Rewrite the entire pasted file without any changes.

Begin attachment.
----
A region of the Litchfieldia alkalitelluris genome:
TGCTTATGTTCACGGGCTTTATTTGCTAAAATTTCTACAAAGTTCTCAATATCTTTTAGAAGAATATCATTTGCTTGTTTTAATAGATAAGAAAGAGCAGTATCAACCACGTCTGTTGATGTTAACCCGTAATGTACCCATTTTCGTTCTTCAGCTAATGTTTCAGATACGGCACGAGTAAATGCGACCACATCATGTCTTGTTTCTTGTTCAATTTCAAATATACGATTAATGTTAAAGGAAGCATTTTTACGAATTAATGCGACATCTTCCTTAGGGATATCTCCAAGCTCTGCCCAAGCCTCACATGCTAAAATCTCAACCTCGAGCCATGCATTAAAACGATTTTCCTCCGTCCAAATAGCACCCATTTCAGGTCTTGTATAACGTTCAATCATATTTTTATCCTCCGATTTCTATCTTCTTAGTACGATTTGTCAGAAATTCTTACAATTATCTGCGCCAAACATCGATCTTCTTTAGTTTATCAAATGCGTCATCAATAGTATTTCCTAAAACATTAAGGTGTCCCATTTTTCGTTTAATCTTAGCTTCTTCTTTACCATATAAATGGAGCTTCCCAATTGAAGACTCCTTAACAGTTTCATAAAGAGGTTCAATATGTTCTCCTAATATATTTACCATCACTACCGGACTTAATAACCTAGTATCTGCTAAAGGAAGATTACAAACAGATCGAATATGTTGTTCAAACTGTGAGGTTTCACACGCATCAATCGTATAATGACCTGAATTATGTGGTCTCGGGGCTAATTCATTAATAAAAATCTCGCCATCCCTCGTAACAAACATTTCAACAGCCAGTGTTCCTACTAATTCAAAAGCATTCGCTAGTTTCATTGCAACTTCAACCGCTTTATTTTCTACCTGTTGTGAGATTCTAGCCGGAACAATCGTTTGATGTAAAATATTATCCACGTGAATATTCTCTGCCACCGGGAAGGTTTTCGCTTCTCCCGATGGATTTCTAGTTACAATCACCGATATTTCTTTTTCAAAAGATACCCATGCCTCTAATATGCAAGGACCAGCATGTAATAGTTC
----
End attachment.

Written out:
A region of the Litchfieldia alkalitelluris genome:
TGCTTATGTTCACGGGCTTTATTTGCTAAAATTTCTACAAAGTTCTCAATATCTTTTAGAAGAATATCATTTGCTTGTTTTAATAGATAAGAAAGAGCAGTATCAACCACGTCTGTTGATGTTAACCCGTAATGTACCCATTTTCGTTCTTCAGCTAATGTTTCAGATACGGCACGAGTAAATGCGACCACATCATGTCTTGTTTCTTGTTCAATTTCAAATATACGATTAATGTTAAAGGAAGCATTTTTACGAATTAATGCGACATCTTCCTTAGGGATATCTCCAAGCTCTGCCCAAGCCTCACATGCTAAAATCTCAACCTCGAGCCATGCATTAAAACGATTTTCCTCCGTCCAAATAGCACCCATTTCAGGTCTTGTATAACGTTCAATCATATTTTTATCCTCCGATTTCTATCTTCTTAGTACGATTTGTCAGAAATTCTTACAATTATCTGCGCCAAACATCGATCTTCTTTAGTTTATCAAATGCGTCATCAATAGTATTTCCTAAAACATTAAGGTGTCCCATTTTTCGTTTAATCTTAGCTTCTTCTTTACCATATAAATGGAGCTTCCCAATTGAAGACTCCTTAACAGTTTCATAAAGAGGTTCAATATGTTCTCCTAATATATTTACCATCACTACCGGACTTAATAACCTAGTATCTGCTAAAGGAAGATTACAAACAGATCGAATATGTTGTTCAAACTGTGAGGTTTCACACGCATCAATCGTATAATGACCTGAATTATGTGGTCTCGGGGCTAATTCATTAATAAAAATCTCGCCATCCCTCGTAACAAACATTTCAACAGCCAGTGTTCCTACTAATTCAAAAGCATTCGCTAGTTTCATTGCAACTTCAACCGCTTTATTTTCTACCTGTTGTGAGATTCTAGCCGGAACAATCGTTTGATGTAAAATATTATCCACGTGAATATTCTCTGCCACCGGGAAGGTTTTCGCTTCTCCCGATGGATTTCTAGTTACAATCACCGATATTTCTTTTTCAAAAGATACCCATGCCTCTAATATGCAAGGACCAGCATGTAATAGTTC